Tagged climate change, coal, God's Effect, Iraq War, lierre keith, Peter Singer, polar bear, speciesism, the vegetarian myth, veganism, vegetarian, vegetarianism, war
Warning: this post may be disturbing or emotionally provoking for some. Don’t click “read more” unless you feel as if you can handle it. Continue reading
This approach with its strict undertones does not seem to be working. Having a goal of VLC doesn’t treat the source well enough.
From here on out I’ll be approaching the program currently outlined in my “evolutionary living” page: starting out by centering my meals the right way, and that doesn’t leave any room for junk. It will be naturally VLC with the right habits.
Focus on the means to the goal, not the goal itself. It makes you crazy.
The last info from my VLC focus: Continue reading
At a restaurant, being picky is one of the things that I hated the most when I became a vegetarian, and remained the only thing I really hated about it other than how crappy it made me feel. I literally hated being picky more than the depression.
I just came across a pretty great Austin-based post about a gal that eats Paleo called “How to Eat Paleo out in Public“. She has an utterly unapologetic attitude about going to restaurants and making “special” orders for her dietary needs–
“You’re at a restaurant, YOU are putting the food into YOUR body, and most of the time, YOU are paying for it. Order what you want, how you want it. Get over trying to be ‘easy.’ Get what you want.”
Unapologetic about my self-realized health and spiritual matters, onward.
Other nice links:
Practical Guide to Paleo
I should be familiar with kicking something large in my life. I kicked meat in 2006 and went “cold turkey” for three years. If I could do that and the challenges that ensued, I could surely kick so many more of the negatives in my life that will be far more fruitful once gone than vegetarianism ever was. How did I approach vegetarianism?
1. Read a lot of information, reflected on it, had my bases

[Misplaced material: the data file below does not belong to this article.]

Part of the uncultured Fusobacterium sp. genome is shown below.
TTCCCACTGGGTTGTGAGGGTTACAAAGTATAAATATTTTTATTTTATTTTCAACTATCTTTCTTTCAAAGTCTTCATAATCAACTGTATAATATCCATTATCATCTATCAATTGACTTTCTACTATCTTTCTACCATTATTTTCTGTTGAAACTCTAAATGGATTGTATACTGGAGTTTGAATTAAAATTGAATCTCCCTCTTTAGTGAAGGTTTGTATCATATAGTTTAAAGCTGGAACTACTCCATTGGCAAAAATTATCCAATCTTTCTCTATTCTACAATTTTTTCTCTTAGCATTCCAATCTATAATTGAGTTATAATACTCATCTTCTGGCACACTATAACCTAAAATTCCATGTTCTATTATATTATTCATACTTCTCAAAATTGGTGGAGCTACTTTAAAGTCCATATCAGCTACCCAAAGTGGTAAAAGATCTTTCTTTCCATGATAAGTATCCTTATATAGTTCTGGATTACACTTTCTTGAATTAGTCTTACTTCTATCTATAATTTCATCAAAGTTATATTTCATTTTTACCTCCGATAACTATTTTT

2. Tested out vegetarianism for Lent–in this, figured out ways around social issues around giving up meat
3. Continued to read vegetarian theory to reinforce what I believed and practiced it
Coming out of vegetarianism was the same with my next “ism”–locavorism. I am now “ism” free, however, I fully appreciate and practice the value of praxis (reflection and action). This I will never nix from my life; only dogma. I praxis’d my way out of “ism”hood. Gooooooo, Praxis! Continue reading
Loose adherence?! PISH! POSH! No probs. Got that, grl.
Strict adherence? I just keep telling myself I’m living a little when I stuff corn tortilla chips into my face and/or huge amounts of alcohol at least once a week. I’m 80/20! My mind says. No you’re not–actually, you’re bloated and you feel terrible. And you obviously haven’t changed that much and “evolved” as you hoped with loose adherence.
I listen to Robb Wolf’s podcast and he says over and over his approach with his clients is to get them to stop eating ALL the junk strictly for a month, and then see how they feel. At first glance I pushed this approach aside for the sake of the “slow and steady” state of mind; but that hasn’t gotten me really anywhere because of one huge, glaring fact– Continue reading